SPECTOR’S NOTE: The United States deemed professional athletes and their training staff as essential workers, making it easier for players in Canada and Europe to travel into that country for training camps.
Darren Dreger reports the NHL and NHLPA are negotiating to push the June 1 deadline for signing entry-level players to July 1. There’s also a debate between the league and the PA over allowing players recently signed to entry-level contracts (such as Montreal’s Alexander Romanov) to take part in the playoff tournament.
SPECTOR’S NOTE: To no one’s surprise, the league is against it while the PA is for it.
Bob McKenzie reports Alexis Lafreniere, considered to be the top prospect in this year’s NHL draft, is considering all his options for next season. That could include perhaps playing in Europe if the NHL, AHL, or CHL 2020-21 seasons haven’t begun by this fall.
SPECTOR’S NOTE: If he does play in Europe this fall you can bet his contract will contain an out-clause enabling him to return to the NHL whenever the puck drops on the ’20-’21 season.
LeBrun reports the seven teams not eligible to participate in the 24-team playoff format can begin making trades with each other. He points out non-playoff clubs usually wait until closer to the draft to begin dealing, but if there’s a fit among those seven teams for whatever reason, they can go ahead.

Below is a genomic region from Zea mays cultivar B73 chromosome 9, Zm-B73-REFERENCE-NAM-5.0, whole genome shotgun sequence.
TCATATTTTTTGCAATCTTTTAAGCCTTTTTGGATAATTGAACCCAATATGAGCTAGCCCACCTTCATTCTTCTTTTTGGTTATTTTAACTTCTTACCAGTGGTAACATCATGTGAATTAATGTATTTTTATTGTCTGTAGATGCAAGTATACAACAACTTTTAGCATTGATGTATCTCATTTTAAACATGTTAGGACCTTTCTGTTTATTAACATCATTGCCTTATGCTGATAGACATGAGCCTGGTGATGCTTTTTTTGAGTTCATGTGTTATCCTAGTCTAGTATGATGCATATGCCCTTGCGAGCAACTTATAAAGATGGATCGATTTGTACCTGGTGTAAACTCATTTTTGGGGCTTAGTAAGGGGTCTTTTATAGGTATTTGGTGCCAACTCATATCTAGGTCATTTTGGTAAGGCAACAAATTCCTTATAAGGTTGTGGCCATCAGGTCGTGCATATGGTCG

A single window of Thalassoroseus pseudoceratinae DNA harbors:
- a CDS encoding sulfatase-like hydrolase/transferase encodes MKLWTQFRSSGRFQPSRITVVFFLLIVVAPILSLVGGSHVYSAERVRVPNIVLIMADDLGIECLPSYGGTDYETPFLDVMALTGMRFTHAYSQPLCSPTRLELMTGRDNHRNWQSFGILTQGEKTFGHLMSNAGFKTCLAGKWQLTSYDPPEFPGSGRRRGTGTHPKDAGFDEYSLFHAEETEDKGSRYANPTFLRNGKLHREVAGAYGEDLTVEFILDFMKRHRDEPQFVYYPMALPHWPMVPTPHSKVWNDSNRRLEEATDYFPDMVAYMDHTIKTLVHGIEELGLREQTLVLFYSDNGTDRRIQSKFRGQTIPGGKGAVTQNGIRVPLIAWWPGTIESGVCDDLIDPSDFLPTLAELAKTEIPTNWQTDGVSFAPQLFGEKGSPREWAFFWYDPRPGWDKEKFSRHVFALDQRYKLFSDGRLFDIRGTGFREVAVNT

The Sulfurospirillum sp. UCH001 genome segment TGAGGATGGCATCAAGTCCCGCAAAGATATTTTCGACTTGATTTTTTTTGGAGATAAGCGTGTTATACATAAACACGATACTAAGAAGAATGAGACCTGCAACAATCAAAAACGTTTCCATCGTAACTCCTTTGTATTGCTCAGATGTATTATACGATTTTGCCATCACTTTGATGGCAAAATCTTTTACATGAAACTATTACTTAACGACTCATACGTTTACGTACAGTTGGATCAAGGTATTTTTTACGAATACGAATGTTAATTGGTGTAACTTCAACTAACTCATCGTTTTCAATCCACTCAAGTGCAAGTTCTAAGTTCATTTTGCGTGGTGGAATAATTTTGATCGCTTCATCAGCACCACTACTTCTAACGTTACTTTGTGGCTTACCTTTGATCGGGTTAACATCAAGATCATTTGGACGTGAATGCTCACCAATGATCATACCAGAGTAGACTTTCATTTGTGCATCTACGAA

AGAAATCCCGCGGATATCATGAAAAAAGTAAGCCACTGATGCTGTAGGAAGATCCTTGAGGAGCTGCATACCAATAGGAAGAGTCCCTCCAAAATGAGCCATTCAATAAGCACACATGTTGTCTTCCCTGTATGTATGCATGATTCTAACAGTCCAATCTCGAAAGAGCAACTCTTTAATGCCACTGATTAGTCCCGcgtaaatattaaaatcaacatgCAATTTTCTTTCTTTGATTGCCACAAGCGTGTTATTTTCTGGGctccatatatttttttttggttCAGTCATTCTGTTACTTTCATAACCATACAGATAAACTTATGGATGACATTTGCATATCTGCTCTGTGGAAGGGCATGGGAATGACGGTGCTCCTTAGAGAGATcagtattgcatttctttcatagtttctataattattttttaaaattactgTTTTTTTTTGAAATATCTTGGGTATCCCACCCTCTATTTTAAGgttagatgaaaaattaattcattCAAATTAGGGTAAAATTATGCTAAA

SPECTOR’S NOTE: I’ll have more on this later today in the Rumor section.
NEW YORK POST: Rangers rookie winger Kaapo Kakko might not be able to participate in the playoff tournament. Kakko is a type-1 diabetic and has a higher-than-normal risk of contracting COVID-19. Rangers president John Davidson said they’ll listen to their medical people to determine if Kakko will be able to play.
SPORTSNET: In his latest “31 Thoughts” column, Elliotte Friedman reported collective bargaining talks between the league and the PA are expected to ramp up enough for the latter to form a negotiating committee. Ryan Miller and Ron Hainsey remain active from the 2012-13 version.
Costs for COVID-19 testing during the playoff tournament could cost as much as $3 million.
Friedman thinks there’s a decent chance the tournament could be re-seeded following the qualifying round instead of going to a bracket format.
The New Jersey Devils are believed to be considering at least four candidates for their head coaching job. Current interim coach Alain Nasreddine, along with Gerard Gallant, Peter Laviolette, and John Stevens, are believed to be in the running.
The Chicago Blackhawks could be making some cuts to the professional scouting department.
TSN: Player agent Mike Liut is advising any player who’ll listen to review their disability insurance before they return to the ice.
IN OTHER NEWS…
LAS VEGAS SUN: The Golden Knights announced their new AHL affiliate will be named the Henderson Silver Knights.
OTTAWA SUN: Senators prospect center Josh Norris, 20, was selected as the AHL’s rookie of the year for 2019-20.